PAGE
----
She narrowed her eyes and pursed her lips. She’d had lip implants once upon a time. But then she decided they looked too poofy, and had the implants reduced. Now her lips sagged, and there was no such thing as tiny lip lingerie to prop them back up. “No you didn’t!” she said.
“They’re the smallest ones they had,” I said. “Here,” I adjusted the straps on the piece she was wearing.
“THAT DIDN’T DO ANYTHING!” she said. “Go back and get the rest of the small ones!”
So I went back and bought all the rest of the small ones.
“You know we don’t accept returns once things have been worn,” the glamazon said.
“Yes, thank you,” I said. Can you say “foreshadowing” gentle reader?
“What do you need all these for?” the glamazon asked.
“A student film,” I said.
Back at the apartment, Caroline examined the lacy tops. She held them up. She tried them on. She took them off the hangers and adjusted the straps exactly the same and laid them down on top of one another. She had me take pictures of her wearing each one from different angles and number the pictures, “Top 1: side,” “Top 2: front,” etc., and then she compared all the pictures. The process of elimination was slow and grueling, and anytime I managed to get her to make an elimination, she’d change her mind about how it looked and pull it back into the running.
“Caroline,” I said, as the sun was going down. I’d been lost in lacy lilac hell all day. “All this doesn’t matter. The store won’t take any of these back if you’ve worn them, anyway. And if you like the top, why not keep all of them?” She could afford it.
“Because I don’t need fifteen of them! And what do you mean, ‘the store won’t take them back’?”
“It’s their policy,” I said.
“So?” she said.
I had the terrible understanding that my work day would not be over for a long time.
Eventually, with much encouragement and a little emotional manipulation on my part, she settled on five which she deemed the smallest. I had no idea whether they were my original five.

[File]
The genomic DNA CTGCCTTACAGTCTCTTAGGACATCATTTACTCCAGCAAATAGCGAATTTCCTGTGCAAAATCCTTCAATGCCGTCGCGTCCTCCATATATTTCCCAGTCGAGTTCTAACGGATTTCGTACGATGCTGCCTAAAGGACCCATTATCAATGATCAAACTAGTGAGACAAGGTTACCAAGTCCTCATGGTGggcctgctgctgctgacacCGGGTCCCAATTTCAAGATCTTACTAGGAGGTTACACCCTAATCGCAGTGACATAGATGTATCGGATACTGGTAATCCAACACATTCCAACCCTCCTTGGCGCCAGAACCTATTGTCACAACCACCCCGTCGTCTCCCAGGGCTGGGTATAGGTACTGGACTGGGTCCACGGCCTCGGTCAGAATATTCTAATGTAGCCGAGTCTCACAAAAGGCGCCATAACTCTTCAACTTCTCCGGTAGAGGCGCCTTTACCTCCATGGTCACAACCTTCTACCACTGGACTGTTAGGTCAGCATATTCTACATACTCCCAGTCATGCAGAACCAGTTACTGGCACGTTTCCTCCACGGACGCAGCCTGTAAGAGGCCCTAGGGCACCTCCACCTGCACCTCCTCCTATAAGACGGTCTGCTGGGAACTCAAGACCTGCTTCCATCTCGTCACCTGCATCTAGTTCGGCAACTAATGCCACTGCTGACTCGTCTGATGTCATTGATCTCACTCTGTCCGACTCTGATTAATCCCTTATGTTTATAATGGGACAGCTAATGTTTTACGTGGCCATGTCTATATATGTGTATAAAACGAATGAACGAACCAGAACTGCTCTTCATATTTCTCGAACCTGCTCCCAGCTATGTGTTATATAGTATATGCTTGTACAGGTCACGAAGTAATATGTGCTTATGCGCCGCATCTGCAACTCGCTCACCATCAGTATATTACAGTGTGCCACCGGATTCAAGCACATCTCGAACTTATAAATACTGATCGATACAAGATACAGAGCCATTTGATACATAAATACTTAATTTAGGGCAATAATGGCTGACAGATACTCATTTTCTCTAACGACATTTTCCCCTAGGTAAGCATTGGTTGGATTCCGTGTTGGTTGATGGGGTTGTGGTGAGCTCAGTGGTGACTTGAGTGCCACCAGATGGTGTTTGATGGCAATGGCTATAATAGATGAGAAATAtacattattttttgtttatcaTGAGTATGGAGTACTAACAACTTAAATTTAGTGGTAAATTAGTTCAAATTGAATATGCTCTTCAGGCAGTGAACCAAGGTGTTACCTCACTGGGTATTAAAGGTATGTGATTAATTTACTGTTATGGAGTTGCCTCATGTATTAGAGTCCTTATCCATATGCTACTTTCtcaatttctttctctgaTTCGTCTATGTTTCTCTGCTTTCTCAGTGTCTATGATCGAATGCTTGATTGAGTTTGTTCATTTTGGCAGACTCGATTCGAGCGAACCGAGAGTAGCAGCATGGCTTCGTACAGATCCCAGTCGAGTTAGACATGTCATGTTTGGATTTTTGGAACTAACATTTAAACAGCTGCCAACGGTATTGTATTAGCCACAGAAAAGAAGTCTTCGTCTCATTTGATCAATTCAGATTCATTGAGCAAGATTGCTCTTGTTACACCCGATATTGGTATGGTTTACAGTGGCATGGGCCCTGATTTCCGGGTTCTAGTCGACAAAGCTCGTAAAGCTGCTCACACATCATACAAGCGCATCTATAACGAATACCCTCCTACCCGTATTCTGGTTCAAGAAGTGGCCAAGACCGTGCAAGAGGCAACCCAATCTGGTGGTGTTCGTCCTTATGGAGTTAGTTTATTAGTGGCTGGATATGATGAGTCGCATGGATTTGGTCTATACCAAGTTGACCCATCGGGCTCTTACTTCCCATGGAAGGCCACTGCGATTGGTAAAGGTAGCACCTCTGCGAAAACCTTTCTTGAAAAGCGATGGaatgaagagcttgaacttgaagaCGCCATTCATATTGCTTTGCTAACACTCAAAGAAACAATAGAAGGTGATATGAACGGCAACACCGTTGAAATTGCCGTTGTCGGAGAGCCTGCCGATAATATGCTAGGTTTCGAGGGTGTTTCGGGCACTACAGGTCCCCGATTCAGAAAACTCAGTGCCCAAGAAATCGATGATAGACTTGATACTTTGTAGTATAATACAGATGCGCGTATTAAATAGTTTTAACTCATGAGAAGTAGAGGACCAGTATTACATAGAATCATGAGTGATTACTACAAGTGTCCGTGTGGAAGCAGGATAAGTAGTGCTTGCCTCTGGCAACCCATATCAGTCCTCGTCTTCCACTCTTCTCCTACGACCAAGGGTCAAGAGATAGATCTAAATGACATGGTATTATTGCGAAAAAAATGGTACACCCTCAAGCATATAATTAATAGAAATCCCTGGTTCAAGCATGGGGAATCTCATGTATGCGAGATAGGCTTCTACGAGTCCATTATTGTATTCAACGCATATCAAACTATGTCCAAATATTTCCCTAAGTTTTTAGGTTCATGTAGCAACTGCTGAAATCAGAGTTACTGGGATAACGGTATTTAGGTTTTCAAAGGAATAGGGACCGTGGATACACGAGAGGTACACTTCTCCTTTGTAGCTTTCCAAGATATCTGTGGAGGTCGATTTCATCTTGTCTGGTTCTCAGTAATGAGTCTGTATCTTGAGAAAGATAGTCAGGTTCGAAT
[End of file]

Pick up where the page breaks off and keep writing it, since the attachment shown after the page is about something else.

“Great,” Caroline said, sounding as exhausted as I felt. “Now take these others back to Victoria’s Secret. Don’t be a pussy. Just don’t leave until they refund you. Make a scene if you have to.”
So back to Victoria’s Secret I went. The glamazon sighed when she saw me coming with the store bag in hand.
She didn’t know it, but—even though she looked like a glossy magazine and I looked like a secretary who fell asleep at my desk, drooling on reports and getting paper clips stuck to my face—she and I were on the same page. I had no intention of trying to get her to take back the lingerie. She’d already told me the store policy; it was disrespectful to ignore it. I was exhausted, frustrated, and glad to get away from Caroline for awhile.
Moral #24: Try your best to respect people. Just do it.
“The student film was canceled,” I said halfheartedly, putting the bag on the counter and flashing a smile that I didn’t even try to make look real.
She tapped her talons on the counter, sniffed one of the lilac things, and said, “This has been worn.” She smelled another. “This one, too.” Sniff, sniff, sniff. “These have all been worn. We’re not taking these back.”
I’d seen a lot that day—Caroline’s breasts; Caroline trying new sexy poses for her online ads; cleaning her mirror in platforms, a thong, and bright yellow dish gloves; her breasts again; and again; and again.
But nothing prepared me for the bloodhound instincts of the woman behind the Victoria’s Secret counter, who could smell my boss’s body wash on the stretchy lace of that lingerie, and who had absolutely no patience for people disrespecting her. It was damned impressive.
I left the store with the full bag, and the promise to myself that someday, I would be as strong and smart and confident as her.
I didn’t care how pissed Caroline would be that I didn’t throw a tantrum to return the tops.
Moral #25: The thing about lingerie is you have to feel good about who’s wearing it.
This is an excerpt from L. Marrick’s memoir, Working Girl: 132 Somewhat Moral Values I Learned from a Sex Worker. L. Marrick is an author, ghostwriter, and suitcase entrepreneur—which is a hipster way of saying she travels and works from her laptop. Sexual Freedom and Slavery is where she blogs about human trafficking. Her professional website, Copy&Sundry, is where she works with ghostwriting clients. You can connect with her on Facebook and Twitter @LMarrick.
© L. Marrick 2013. The content of this article, except for quoted or linked source materials, is protected by copyright. Please contact the author at the above links to request usage.